As Greenland’s ice is melting by a record amount with the concurrent increase in greenhouse gases in the atmosphere, there is a concern for examining global warming in more detail. To control and keep the levels monitored, the precise measurement of greenhouse gases is desirable as there are interferences in the measurements. A novel method is developed to make sensors from conducting polymers. An Emeraldine Green (EG) – Graphene Quantum Dots (GQD) composite material is synthesized and used as the active material with enhanced sensing properties, owing to the larger surface area available. The active material is characterized to ensure the binding of the polymer and the GQD particles. A greenhouse gas sensor is designed and fabricated based on the electrochemical changes in the active material on exposure to greenhouse gases in a two-stage operation. In the first stage, the response of the interfering gases along with the analyte chosen is recorded and in the second stage, the thermal pulse is applied corresponding to the desorption energies of the interfering gases and could be used to isolate the interfering components. The sensor was tested on carbon dioxide gas with a response time of 46 seconds for a concentration of 200 ppm and shows negligible interference from methane gas at atmospheric concentrations.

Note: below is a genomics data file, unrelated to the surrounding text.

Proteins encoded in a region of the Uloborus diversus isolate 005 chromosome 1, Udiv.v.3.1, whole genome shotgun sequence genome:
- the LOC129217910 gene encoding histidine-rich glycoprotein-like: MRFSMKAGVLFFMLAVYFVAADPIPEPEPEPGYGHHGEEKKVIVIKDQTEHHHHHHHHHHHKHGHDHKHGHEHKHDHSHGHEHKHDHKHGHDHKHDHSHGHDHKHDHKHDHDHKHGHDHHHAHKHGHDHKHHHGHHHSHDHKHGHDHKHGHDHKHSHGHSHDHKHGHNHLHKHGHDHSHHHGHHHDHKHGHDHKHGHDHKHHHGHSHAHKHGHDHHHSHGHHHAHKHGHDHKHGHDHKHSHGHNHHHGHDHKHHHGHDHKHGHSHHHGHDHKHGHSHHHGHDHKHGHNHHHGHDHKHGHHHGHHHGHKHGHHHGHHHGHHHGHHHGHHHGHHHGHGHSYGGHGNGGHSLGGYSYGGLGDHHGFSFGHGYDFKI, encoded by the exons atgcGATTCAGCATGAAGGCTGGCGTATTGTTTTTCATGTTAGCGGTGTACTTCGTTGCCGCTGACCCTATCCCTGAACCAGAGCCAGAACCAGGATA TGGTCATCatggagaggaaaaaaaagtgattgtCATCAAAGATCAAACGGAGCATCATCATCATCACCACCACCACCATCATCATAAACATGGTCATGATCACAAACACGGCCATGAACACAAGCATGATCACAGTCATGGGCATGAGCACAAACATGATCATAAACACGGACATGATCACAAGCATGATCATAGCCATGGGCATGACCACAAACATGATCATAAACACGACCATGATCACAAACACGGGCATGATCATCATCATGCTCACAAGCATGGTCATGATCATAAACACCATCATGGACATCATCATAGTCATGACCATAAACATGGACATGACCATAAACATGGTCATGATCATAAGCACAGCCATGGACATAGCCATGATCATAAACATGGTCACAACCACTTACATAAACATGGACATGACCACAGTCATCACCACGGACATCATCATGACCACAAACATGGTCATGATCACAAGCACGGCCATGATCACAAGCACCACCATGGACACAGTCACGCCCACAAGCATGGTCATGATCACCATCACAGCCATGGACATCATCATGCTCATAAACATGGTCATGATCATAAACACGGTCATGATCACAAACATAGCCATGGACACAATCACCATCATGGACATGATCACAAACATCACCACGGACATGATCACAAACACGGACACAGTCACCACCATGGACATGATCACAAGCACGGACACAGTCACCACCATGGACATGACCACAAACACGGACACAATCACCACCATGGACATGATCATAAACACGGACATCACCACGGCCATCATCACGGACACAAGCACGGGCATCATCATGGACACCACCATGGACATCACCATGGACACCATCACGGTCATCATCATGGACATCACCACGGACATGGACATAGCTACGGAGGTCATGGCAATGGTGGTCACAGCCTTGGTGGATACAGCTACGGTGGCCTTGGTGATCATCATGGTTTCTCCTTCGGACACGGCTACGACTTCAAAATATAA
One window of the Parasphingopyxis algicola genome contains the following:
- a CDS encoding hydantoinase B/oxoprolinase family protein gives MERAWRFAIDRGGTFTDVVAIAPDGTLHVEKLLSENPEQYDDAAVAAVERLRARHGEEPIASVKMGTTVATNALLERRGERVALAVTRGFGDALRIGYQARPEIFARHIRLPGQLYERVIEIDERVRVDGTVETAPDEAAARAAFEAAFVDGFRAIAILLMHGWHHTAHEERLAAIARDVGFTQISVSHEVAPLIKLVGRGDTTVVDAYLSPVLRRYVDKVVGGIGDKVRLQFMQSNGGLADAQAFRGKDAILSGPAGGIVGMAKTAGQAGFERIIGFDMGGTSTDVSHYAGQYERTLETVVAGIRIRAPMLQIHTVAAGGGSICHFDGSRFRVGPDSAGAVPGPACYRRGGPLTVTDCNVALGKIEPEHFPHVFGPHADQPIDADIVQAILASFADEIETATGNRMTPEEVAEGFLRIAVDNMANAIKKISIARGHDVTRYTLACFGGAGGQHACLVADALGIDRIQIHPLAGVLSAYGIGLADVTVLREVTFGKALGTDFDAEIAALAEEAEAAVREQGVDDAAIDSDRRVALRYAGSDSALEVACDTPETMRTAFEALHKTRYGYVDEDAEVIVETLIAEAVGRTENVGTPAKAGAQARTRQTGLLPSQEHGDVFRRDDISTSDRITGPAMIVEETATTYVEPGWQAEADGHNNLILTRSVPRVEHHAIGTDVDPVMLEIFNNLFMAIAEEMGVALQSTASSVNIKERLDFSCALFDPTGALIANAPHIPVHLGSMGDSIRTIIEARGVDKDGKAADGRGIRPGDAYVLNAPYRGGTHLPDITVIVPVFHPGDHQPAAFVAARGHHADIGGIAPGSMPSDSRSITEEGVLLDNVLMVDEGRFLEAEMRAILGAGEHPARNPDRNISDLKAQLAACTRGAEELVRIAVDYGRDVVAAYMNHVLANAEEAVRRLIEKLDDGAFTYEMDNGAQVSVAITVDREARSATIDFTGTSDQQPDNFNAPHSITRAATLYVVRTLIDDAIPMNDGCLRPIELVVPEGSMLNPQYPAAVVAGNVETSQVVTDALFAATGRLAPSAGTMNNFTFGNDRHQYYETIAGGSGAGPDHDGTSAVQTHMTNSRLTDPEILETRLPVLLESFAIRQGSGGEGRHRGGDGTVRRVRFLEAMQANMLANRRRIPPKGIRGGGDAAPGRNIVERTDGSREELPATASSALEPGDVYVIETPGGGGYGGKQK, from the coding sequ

Materials Science and Engineering (MS)
Department, Program, or Center
School of Chemistry and Materials Science (COS)
K. S. V. Santhanam
Thomas, Reeba, "Greenhouse Gas Sensor using a Novel Conducting Polymer-GQD Composite Material" (2021). Thesis. Rochester Institute of Technology. Accessed from
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